Entertainment Arts Should art be political? U2 stirs up controversy for politically-charged concert in...

Should art be political? U2 stirs up controversy for politically-charged concert in Manila

As the band played its hit “Ultraviolet,” they honored women game-changers from all over the world, especially Filipino women, starting from journalist Maria Ressa, a well-known critic of President Duterte

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Manila, Philippines—Music lovers braved hours in traffic just to see Irish rock band U2, who performed their very first concert at the Philippine Arena on Wednesday night, December 11.

Some fans who were only expecting the musicians to bring on the music were shocked at the politically-charged atmosphere of the night, with fans who had seen the concert in other Asian countries saying that they had not witnessed this in the recent legs of the tour in Singapore and Tokyo.

They should have been forewarned, however, by the press conference with the band the day before, wherein frontman Bono had a “soft message” for Philippine President Rodrigo Duterte.

At a press conference with the Philippine Red Cross to launch an initiative that would supply blood to remote areas via drone on December 10, Bono said, “ are critical. I would just say you can’t compromise on and that’s my soft message to the president.”

The band’s message was anything but soft at the concert itself, where Bono told a crowd of over 40,000, “Human rights churn out human wrongs, that’s a beautiful day. When sisters around the world go to school with their brothers, that’s a beautiful day. When journalists don’t have to worry about what they write, that’s a beautiful day. When women of the world unite to rewrite history as herstory, that is a beautiful day.”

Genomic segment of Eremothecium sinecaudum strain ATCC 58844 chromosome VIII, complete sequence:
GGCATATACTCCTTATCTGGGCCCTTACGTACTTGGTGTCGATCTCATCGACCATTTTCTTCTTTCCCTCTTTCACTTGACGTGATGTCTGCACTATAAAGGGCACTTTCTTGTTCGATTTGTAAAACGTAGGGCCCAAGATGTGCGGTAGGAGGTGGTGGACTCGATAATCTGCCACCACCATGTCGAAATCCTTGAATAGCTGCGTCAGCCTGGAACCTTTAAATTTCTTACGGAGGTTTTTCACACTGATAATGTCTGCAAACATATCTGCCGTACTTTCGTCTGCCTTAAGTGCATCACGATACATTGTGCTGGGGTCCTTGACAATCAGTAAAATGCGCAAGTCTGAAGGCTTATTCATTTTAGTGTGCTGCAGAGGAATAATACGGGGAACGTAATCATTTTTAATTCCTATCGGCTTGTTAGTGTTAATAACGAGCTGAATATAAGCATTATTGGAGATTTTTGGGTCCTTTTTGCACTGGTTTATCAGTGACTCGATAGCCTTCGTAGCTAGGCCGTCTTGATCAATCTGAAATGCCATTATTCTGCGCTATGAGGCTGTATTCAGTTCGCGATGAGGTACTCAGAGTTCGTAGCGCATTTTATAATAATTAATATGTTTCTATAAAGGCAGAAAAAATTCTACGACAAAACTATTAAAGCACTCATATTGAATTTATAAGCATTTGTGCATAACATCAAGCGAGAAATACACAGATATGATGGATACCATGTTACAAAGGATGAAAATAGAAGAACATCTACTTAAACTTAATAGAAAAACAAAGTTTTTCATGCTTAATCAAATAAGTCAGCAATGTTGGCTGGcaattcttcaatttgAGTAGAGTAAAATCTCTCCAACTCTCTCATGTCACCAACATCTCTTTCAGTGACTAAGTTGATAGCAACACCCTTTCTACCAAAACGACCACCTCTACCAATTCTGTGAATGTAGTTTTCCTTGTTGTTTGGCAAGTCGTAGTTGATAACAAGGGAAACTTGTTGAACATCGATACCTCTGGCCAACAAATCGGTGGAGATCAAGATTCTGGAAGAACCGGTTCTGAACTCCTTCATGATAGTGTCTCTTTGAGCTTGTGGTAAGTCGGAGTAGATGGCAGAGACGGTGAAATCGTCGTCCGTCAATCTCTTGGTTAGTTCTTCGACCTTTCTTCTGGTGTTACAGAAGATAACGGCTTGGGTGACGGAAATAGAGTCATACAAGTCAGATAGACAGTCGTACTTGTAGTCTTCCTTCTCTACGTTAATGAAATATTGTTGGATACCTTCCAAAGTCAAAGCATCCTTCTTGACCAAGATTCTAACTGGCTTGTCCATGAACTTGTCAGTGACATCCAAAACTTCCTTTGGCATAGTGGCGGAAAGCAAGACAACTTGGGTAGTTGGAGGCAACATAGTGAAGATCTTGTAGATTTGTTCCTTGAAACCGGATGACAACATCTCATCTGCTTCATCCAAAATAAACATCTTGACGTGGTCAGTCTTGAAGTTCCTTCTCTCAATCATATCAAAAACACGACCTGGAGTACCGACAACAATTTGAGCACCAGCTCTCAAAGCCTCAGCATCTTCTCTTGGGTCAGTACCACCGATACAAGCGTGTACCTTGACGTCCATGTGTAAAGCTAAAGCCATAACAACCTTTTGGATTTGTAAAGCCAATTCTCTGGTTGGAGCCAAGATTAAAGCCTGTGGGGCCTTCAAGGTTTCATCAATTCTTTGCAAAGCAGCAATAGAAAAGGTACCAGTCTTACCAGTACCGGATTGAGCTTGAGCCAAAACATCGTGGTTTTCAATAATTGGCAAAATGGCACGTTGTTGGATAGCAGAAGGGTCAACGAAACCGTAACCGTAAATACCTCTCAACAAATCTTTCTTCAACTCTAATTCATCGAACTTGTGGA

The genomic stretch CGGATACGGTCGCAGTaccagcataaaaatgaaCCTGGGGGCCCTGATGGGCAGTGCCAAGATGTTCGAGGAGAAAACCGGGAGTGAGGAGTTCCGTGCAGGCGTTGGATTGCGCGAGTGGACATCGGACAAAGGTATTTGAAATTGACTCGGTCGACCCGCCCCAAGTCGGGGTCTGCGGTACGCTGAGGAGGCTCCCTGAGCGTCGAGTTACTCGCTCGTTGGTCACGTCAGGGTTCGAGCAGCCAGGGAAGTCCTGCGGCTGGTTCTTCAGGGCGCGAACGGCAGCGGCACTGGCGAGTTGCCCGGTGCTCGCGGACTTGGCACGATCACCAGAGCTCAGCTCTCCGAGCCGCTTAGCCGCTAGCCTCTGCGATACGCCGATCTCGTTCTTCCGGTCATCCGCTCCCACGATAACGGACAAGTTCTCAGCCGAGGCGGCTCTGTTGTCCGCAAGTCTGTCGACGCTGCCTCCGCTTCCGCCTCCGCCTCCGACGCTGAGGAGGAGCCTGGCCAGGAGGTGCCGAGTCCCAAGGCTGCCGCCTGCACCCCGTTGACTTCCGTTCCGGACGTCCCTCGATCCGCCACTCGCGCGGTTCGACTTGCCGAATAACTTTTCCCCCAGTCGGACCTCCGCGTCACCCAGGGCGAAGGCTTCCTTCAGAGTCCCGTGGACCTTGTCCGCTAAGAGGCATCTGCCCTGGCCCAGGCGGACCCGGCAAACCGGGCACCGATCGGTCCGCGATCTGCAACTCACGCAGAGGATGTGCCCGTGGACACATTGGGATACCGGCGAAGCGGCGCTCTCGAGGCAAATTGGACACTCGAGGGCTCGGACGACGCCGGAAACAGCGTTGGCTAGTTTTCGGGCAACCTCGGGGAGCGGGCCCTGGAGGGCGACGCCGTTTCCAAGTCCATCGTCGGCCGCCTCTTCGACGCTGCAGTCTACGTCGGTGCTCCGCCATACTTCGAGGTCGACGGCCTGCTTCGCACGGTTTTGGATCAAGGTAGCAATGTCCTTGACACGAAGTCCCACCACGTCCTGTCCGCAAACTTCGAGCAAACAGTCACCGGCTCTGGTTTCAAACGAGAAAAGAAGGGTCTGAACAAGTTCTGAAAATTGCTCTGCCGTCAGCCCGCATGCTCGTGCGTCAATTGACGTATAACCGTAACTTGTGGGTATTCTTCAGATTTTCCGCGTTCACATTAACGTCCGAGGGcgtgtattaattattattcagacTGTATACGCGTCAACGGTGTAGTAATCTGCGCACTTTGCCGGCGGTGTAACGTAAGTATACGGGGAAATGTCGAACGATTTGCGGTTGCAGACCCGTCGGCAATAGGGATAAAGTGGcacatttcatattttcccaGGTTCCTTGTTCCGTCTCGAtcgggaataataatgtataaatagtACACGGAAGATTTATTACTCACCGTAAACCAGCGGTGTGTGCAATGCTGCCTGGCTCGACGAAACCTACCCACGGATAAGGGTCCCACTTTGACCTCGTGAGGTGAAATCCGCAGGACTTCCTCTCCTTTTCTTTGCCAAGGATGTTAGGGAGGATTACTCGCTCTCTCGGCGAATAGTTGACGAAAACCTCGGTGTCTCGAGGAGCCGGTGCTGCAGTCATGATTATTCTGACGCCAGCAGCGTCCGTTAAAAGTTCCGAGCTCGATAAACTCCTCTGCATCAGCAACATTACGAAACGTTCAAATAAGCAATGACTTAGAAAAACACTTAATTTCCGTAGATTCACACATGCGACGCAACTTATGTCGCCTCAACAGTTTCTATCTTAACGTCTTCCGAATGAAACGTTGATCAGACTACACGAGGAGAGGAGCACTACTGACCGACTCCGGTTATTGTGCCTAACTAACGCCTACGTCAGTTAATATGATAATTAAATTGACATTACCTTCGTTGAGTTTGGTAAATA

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As the band played its hit “Ultraviolet,” they honored women game-changers from all over the world, especially Filipino women, starting from journalist Maria Ressa, a well-known critic of President Duterte.

This did not go over well with fans of the president, who still enjoys very strong support.

 

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At the mention of Ms Ressa, some booed and jeered, while others cheered and clapped.

“Women who light up history, your own Maria Ressa, is an incredible woman. But the extraordinary thing is, even Maria will say it’s not about individuals. It’s about collective action. It’s about social movements. And so then all of you can grow up to be the President or Maria Ressa,” Bono said.

All through the night, Bono had drawn attention to journalists, “the truth-tellers” as he called them, highlighting the need for journalists to be safe as they do their work.

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The band has been honoring women throughout the Joshua Tree 2019 tour. At their last leg before coming to the Philippines, South Korea, they paid tribute to Kim Jung Sook, the country’s first lady; Na Hye Sok,a feminist painter,  and even Sulli, the K-Pop singer-actress who died of suicide two months ago.

While some were unhappy with Bono’s tribute to Filipino women, one of whom is a senator who is among President Duterte’s supporters, others found the tribute to be incredibly moving.

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